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  • Teacher Resource
  • Posted 01.29.04
  • NOVA

It's an awe-inspiring display of nature: A storm cloud builds, dark and ominous, then releases energy in fiery bolts of lightning and raucous waves of thunder. This video segment, adapted from NOVA, goes beyond the visual and sonic thrill of lightning strikes to illustrate and describe the physics behind electrical storms.

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NOVA Lightning!
  • Media Type: Video
  • Running Time: 1m 48s
  • Size: 5.4 MB
  • Level: Grades 3-12

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Source: NOVA: "Lightning!"


If you've ever walked across a carpeted floor, touched a metal doorknob, and received a painful shock, you've experienced the equivalent of being struck by a tiny bolt of lightning. Granted, this sensation is nothing like the shock that would be generated by a 25,000-degree-Celsius lightning strike, but both phenomena are the result of static electricity.

As you walk across carpet, your feet disturb some of the atoms that make up its fibers, which dislodges some of the electrons in those atoms. In some cases, the exchange of electrons between atoms in the carpet and atoms in your shoes is equal. Sometimes, though, the carpet's atoms give up their electrons far more readily than the atoms in your shoes do. When this happens, your shoes and the rest of your body gain electrons and become negatively charged, while the carpet becomes positively charged. If your accumulated negative charge becomes high enough and you come into close contact with a conductor -- an object or substance through which electrons move easily -- the excess electrons may jump to that substance and give you a slight shock.

Lightning works in much the same way. Storm clouds can form when humid, warm air near the ground rises to meet cooler air above. As these separate air masses churn together, atoms near the top of the cloud lose electrons and become positively charged, while those near the bottom gain electrons and become negatively charged. At the same time, the negative charge at the cloud's bottom repels negative charges on the ground, causing the area directly below the cloud to take on a positive charge. When the bottom of the cloud has accumulated enough of a negative charge, electrons in the cloud move rapidly toward the ground, completing the cloud-ground connection. As the electrons move downward, they collide with atoms and molecules in the air. It's these high-energy collisions that produce the characteristic crackling light we associate with lightning strikes.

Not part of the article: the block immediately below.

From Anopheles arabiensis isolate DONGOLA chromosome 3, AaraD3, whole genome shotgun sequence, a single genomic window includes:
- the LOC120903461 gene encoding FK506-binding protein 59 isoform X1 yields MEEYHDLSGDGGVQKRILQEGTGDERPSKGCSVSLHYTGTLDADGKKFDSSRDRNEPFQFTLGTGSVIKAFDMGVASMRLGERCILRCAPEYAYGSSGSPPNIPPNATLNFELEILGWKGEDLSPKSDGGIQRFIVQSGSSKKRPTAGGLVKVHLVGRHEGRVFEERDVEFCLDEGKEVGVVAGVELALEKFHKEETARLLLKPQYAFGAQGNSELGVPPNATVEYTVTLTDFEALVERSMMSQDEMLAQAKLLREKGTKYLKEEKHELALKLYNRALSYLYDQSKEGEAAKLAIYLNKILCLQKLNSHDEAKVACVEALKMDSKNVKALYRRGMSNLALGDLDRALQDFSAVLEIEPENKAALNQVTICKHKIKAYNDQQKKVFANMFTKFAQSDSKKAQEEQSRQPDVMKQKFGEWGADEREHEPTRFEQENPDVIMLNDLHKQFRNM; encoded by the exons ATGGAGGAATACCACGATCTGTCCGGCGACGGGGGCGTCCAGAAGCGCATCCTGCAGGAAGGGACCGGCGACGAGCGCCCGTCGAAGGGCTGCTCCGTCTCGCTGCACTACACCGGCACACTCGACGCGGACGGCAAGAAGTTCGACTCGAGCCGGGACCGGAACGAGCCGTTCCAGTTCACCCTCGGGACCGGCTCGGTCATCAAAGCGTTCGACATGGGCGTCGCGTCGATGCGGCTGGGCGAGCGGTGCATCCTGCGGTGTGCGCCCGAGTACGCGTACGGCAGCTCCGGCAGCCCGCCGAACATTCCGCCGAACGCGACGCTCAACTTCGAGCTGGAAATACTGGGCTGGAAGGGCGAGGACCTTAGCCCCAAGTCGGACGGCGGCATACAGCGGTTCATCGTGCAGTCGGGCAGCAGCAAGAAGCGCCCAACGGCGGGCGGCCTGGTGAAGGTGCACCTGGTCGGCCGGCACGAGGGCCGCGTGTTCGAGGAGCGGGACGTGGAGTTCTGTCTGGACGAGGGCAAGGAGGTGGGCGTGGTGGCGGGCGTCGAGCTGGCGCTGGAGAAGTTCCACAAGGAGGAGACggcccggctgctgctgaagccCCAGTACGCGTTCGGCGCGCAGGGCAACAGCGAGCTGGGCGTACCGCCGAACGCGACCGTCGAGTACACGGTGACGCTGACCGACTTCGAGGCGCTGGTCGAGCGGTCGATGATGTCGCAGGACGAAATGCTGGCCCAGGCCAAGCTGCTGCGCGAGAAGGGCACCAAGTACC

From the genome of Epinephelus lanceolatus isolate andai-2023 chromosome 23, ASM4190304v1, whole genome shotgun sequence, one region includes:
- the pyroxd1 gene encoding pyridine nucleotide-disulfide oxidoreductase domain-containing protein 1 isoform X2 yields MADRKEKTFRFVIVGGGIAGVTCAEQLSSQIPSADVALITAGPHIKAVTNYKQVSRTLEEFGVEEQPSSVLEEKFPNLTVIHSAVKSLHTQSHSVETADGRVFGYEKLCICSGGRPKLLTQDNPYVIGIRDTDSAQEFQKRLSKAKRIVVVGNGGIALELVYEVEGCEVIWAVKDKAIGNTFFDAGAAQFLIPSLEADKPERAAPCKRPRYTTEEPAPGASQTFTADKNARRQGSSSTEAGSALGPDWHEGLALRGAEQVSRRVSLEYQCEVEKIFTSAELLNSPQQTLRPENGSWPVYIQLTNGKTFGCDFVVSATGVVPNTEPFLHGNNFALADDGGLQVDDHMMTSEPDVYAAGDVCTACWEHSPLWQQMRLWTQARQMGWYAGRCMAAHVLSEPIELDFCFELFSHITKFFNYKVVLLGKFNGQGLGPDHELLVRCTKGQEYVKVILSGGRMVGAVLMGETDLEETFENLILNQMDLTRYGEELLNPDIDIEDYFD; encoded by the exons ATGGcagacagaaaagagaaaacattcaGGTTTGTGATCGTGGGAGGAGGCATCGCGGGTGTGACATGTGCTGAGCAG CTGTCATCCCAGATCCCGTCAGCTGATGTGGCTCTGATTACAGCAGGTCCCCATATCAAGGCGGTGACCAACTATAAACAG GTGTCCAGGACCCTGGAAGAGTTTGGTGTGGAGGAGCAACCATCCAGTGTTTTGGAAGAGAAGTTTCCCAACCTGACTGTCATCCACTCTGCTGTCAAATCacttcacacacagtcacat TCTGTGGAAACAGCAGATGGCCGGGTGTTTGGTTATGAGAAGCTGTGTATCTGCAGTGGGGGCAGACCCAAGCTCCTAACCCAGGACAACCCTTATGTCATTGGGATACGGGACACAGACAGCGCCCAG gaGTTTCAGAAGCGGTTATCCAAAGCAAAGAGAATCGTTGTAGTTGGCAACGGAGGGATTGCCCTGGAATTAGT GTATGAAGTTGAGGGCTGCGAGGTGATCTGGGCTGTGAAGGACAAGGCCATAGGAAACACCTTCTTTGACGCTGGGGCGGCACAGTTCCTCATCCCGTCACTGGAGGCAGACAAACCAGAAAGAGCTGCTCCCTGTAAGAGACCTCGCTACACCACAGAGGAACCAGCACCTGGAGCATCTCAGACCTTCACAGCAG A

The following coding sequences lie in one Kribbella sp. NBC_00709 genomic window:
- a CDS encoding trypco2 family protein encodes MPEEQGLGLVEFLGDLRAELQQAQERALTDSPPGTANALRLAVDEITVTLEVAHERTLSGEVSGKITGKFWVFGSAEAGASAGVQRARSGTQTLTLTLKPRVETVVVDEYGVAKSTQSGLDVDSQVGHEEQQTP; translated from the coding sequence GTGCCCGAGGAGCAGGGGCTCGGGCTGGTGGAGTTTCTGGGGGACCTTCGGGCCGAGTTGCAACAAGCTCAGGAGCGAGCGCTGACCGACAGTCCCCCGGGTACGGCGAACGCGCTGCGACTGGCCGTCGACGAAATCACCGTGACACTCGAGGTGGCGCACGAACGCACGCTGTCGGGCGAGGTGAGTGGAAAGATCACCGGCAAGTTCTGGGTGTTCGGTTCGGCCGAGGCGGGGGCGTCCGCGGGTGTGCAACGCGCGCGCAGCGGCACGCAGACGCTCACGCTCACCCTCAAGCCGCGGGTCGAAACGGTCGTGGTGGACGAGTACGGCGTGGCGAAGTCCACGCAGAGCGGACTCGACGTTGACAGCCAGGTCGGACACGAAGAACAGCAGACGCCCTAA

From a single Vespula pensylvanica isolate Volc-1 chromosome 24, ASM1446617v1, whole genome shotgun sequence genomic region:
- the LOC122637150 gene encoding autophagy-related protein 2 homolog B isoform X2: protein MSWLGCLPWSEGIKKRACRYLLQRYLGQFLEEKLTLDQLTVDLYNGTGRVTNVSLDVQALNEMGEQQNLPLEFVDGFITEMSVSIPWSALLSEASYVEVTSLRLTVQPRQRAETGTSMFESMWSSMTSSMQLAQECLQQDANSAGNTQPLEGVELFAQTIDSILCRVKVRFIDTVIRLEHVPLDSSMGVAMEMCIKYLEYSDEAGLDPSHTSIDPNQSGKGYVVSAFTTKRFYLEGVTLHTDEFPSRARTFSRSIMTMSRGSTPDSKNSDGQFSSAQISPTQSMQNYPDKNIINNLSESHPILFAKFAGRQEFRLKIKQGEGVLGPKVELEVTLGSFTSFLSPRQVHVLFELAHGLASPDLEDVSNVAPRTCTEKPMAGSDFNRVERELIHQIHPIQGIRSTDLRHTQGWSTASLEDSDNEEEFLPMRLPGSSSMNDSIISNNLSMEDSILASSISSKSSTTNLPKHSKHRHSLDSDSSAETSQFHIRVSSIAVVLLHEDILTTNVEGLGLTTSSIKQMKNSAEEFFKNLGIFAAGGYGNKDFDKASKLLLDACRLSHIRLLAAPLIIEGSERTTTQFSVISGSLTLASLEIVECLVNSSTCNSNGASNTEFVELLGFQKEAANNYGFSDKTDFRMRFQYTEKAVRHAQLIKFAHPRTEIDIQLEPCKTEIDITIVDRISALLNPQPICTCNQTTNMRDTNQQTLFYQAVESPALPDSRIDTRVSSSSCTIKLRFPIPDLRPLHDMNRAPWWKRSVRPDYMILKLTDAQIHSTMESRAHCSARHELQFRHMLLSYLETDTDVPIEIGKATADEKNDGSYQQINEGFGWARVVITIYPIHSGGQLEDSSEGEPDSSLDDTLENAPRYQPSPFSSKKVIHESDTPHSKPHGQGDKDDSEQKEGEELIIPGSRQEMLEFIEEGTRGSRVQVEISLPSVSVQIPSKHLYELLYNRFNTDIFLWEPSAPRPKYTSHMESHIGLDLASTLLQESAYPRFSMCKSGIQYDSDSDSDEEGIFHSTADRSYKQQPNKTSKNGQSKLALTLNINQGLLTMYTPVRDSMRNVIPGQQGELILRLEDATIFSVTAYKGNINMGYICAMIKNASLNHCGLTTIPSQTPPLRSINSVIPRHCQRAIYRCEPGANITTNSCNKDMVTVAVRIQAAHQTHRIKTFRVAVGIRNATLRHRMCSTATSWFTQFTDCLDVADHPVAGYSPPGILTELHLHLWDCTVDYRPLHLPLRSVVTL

Demonstrate the spark effect of static electricity in this NOVA classroom activity.

Questions for Discussion

  • Describe Benjamin Franklin's experiment. What did it teach us about lightning?
  • What causes lightning?
  • Have you ever seen lightning? In which direction did you think it was traveling? What did you learn from the video about the direction in which lightning travels?
  • Electrical charge builds up in a cloud before we see lightning. Can you think of an example from your everyday life where an electric charge builds up in much the same way?

Resource Produced by:

					WGBH Educational Foundation

Collection Developed by:

						WGBH Educational Foundation

Collection Credits

Collection Funded by:

						National Science Foundation

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